2) Failure to Allow for the “Outside Choice”. A second deficiency in survey design in some recent conjoint surveys in product labeling cases is a failure to give respondents the choice not to purchase any product (the “outside option”) when presenting them with product choices. For example, in Morales v. Kraft Foods Grp. Inc., the plaintiffs’ damages expert attempted to measure consumer “willingness to pay” for the label claim “natural cheese” through a conjoint survey by presenting survey respondents with choices between different versions of Kraft Fat Free Shredded Cheddar Cheese (2017 BL 216539). The conjoint survey he performed did not allow respondents a choice of “none of the above.” In contrast, the plaintiffs’ survey expert in In re Dial Complete Mktg. included the outside option in his survey design (2017 BL 96999).

The impact of the presence of the outside option on survey results has been hotly debated in academic circles (See, e.g., Jeffrey R. Parker and Rom Y. Schrift, The Rejectable Choice-Set: How Seemingly Irrelevant No-Choice Options Affect Consumer Decisions, Journal of Marketing Research, Vol. 48, 2011). However, the presence of this choice can be a requirement for a reliable conjoint survey in some labeling class actions. This is because some experts attempt to measure the willingness to pay of the “marginal consumer,” which is the consumer who is indifferent between purchasing the product and not purchasing the product at prevailing market prices. Aside from being insufficient for estimating a price premium (a point we argue later in this article), the marginal customer measurement cannot be reliably accomplished unless survey respondents have the “outside option” of choosing not to purchase any product at the prices presented to them.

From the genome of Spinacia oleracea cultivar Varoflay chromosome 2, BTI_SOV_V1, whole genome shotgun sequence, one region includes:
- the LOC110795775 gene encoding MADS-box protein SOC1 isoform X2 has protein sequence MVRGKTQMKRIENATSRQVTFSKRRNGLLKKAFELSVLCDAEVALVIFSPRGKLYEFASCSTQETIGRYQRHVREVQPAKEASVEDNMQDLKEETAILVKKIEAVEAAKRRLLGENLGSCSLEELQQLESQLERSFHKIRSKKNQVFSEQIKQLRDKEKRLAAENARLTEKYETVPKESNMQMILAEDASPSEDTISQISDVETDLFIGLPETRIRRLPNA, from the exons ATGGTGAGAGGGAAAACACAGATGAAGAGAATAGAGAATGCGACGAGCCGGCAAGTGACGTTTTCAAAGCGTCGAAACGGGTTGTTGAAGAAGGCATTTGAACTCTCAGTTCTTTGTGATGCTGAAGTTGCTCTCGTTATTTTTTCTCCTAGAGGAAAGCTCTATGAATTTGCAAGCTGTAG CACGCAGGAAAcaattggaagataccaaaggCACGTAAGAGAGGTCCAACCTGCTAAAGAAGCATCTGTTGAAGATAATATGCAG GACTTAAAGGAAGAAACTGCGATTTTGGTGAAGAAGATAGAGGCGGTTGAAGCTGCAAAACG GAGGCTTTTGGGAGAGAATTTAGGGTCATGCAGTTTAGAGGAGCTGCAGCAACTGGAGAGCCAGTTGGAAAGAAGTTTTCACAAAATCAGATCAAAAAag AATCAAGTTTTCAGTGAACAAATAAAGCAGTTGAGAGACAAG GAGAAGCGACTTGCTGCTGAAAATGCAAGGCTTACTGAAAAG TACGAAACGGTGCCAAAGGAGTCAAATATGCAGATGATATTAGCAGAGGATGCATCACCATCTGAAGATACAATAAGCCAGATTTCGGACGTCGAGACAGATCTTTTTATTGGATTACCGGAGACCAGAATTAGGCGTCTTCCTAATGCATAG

3) Failure to Include Important Attributes.The conjoint survey performed in Morales contained an additional deficiency—a failure to include important purchase-drivers as product attributes in the survey. The product profiles presented to the survey respondents varied only in terms of price and whether the label included “natural cheese” or not. The defendant argued that this caused respondents to place undue attention on the “natural cheese” attribute to the exclusion of other attributes. More appropriate conjoint surveys tend to include more attributes than just price and the focal claim. For example, in Dial the plaintiffs’ expert measured the consumer willingness to pay for a challenged claim that the product at issue “Kills 99.99% of Germs.” His survey included not only price and the presence of the claim as attributes, but also added three other binary attributes known to drive consumer choice of liquid soaps: “antibacterial,” “foaming,” and “moisturizing.” The court certified the class.

A survey that causes respondents to draw undue attention to a particular attribute can lead these respondents to infer the “correct answer” expected by the surveyor (e.g., in Morales that “natural cheese” is both an important and a desirable attribute). This results in a “demand effect” whereby survey respondents say what the interviewer wants to hear instead of responding truthfully. Even if such an effect does not occur, drawing undue attention to one attribute can make respondents forget about other attributes that also influence their real-life purchase decisions—a bias called “focalism.”